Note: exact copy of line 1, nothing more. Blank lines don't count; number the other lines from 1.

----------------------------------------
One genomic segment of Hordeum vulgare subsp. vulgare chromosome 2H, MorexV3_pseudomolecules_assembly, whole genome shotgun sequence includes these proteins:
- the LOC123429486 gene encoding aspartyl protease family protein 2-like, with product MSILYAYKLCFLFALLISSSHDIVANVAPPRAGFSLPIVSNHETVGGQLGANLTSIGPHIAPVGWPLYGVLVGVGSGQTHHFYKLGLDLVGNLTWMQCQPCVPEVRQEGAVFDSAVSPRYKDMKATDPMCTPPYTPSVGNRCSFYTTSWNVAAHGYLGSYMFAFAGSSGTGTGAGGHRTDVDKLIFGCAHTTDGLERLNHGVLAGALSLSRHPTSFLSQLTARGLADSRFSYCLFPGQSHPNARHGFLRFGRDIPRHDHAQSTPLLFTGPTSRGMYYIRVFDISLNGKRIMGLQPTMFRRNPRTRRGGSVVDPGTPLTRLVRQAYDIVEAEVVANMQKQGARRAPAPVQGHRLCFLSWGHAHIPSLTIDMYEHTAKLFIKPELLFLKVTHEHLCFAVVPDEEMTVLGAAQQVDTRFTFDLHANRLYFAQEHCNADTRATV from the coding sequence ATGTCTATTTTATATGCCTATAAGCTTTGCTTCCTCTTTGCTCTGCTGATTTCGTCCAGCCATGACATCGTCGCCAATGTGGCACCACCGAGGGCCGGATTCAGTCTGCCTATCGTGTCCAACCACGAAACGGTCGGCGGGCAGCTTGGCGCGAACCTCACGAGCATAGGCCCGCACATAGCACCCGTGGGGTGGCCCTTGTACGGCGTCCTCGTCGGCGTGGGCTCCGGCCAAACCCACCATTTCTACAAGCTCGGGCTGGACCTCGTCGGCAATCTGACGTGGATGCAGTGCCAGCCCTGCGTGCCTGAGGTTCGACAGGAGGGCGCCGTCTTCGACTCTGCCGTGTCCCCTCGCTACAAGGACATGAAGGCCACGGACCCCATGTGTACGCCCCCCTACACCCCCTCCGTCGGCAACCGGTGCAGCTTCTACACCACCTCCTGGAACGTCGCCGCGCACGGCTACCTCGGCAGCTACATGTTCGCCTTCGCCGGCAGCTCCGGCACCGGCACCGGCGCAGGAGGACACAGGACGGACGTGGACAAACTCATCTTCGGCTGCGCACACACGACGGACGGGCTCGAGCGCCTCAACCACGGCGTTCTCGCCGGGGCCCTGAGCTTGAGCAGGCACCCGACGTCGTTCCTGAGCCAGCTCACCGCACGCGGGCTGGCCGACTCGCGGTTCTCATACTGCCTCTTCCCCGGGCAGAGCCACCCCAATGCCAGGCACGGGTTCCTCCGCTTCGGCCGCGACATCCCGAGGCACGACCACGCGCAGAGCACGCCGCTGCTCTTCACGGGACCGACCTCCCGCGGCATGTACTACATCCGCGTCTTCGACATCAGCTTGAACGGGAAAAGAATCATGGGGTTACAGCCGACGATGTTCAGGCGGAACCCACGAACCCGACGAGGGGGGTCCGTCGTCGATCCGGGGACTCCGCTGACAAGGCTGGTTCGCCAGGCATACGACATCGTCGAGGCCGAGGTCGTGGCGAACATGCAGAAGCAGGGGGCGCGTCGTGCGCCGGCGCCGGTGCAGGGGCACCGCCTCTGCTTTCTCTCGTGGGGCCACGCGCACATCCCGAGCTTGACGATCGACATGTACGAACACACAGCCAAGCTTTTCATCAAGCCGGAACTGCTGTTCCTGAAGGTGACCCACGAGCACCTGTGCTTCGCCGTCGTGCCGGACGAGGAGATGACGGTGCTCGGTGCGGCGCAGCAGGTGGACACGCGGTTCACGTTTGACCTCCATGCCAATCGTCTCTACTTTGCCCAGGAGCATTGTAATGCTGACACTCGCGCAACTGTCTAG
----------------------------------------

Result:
One genomic segment of Hordeum vulgare subsp. vulgare chromosome 2H, MorexV3_pseudomolecules_assembly, whole genome shotgun sequence includes these proteins: